E4 and Web 2.0 - Is There a Better Way?
E4 and Web 2.0 - Is There a Better Way?
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In The Web 2.0 - or are we going the wrong way?, Tom accurately compares Web 2.0 with 3270 (and 5250) terminals of yesteryear and wonders aloud if E4 belongs on Web 2.0.
This is a good question. What is the right way to go, both politically and technically?
The way I look at it, the following forces are shaping the industry's solution to this problem:
Low-touch deployment model. Web pages load fast into the browser. Hot-deploy changes to the server and clients automatically pick them up.
Install the client once. Desktops are very expensive to install and maintain. The web browser is already on literally every desktop out there, courtesy of Microsoft and the Mozilla Foundation. Adobe Flash is nearly ubiquitous too.
A rich experience is preferred. Google search will probably remain a Web 1.0 application. But for anything much more complicated than this, the world is moving toward a richer Internet experience.
Given these realities, let's list the technical means for deploying rich Internet applications and then draw some conclusions about good places to consider investing in E4.
AJAX-based Web 2.0 applications.
Java Web Start.
Create a browser plugin like Flash, but that just includes OSGI, SWT, and probably a security model.
Create a brand new universal network client based on Eclipse RCP.
Let's look at each of these in turn.
Having said this, AJAX's biggest advantage is that it is already supported everywhere the web is. AJAX is basically the least common denominator platform for rich web applications.
Flash is well-understood and fairly ubiquitous, but it is proprietary. It is not as well supported on 64 bit platforms. However, it has a better programming model for really rich graphics.
Java Web Start has a reputation for being roundly hated by Java programmers. I have no personal experience with it so perhaps people can elaborate in the comments.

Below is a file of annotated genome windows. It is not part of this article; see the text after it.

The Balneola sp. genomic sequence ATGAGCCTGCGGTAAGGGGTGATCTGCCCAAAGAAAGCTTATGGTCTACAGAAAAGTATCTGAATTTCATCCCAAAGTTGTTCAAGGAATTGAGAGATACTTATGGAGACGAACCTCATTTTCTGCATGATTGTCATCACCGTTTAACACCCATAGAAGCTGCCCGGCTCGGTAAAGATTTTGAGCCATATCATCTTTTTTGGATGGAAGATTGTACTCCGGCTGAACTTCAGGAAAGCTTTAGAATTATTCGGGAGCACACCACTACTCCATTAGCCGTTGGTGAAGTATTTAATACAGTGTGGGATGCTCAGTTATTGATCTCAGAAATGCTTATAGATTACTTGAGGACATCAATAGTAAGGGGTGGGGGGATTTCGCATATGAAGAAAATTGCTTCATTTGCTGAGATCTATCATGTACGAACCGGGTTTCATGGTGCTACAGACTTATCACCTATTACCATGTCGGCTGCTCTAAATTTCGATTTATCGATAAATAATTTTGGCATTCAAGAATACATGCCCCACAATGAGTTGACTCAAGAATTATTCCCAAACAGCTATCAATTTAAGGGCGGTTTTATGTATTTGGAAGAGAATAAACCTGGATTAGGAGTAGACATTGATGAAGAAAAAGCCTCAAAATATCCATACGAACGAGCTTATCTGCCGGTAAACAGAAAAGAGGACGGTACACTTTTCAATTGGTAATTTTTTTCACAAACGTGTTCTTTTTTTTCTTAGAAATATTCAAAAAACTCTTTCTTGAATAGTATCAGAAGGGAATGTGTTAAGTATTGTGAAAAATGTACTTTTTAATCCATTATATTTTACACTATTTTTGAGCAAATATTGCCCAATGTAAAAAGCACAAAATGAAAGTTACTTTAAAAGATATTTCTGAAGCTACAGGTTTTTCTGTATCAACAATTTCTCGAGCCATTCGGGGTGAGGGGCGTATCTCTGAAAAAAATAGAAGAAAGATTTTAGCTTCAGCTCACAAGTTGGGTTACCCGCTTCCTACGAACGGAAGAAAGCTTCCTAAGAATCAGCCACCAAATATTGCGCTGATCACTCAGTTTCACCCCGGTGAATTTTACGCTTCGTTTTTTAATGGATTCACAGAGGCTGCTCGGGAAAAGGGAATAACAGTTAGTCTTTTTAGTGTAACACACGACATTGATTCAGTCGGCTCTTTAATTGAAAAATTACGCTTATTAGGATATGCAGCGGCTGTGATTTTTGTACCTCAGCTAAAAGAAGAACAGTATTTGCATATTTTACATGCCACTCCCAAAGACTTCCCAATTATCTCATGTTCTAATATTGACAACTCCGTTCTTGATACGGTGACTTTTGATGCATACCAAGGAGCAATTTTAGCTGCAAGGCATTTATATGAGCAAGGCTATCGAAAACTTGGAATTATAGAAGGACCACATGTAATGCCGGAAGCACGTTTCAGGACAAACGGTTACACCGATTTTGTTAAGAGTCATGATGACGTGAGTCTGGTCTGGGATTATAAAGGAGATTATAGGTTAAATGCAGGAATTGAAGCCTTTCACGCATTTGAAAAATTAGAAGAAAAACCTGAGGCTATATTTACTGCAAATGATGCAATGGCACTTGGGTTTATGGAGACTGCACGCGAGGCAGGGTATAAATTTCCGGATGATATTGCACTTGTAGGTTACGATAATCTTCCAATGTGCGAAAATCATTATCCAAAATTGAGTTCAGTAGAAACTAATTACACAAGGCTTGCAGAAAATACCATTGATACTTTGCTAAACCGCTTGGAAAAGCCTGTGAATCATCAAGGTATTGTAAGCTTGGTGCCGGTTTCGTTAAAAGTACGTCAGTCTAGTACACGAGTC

JWS has the disadvantage that its content is not integrated into the web browsing experience. It's basically a way to bootstrap a regular Java application over the web. (Again, if I'm wrong, someone please correct me in the comments.)
This could be really cool to do. OSGI and SWT running in the browser would be very nice. With less than a 4 meg starting footprint, this could be really practical too.
The main problem here is that nobody has written it yet. Also, whoever writes it would need to have someone on staff who is really good at security, if this thing is to be deployed on the Wild, Wild Web (WWW).
You can control deployment of a new universal network client
There normally is a well-defined security model already in place.
To be a general solution, however, someone would have to figure out the security implications of running arbitrary OSGI bundles over the Wild, Wild Web. And then the challenge would be to make such a universal network client truly universal on the Internet– ie: deployed to every desktop.
Looking at the above forces and solutions, it seems to me that AJAX is an obvious platform for building out a new generation of rich Internet applications. It is everywhere.
However, I agree that we we will probably run into the limitations of AJAX fairly soon and want something better.
The only two possibly-viable solutions I can see above are Flash and a custom SWT Browser Plugin. I'd vastly prefer the latter, but fear that the former will win, simply because it's there.
Is there any interest in the community writing a SWT-based web browser plugin? Is this a hopeless cause?
Some commenters on my bliki feel strongly that a brand new RCP universal web client is the right approach.
What do you think?
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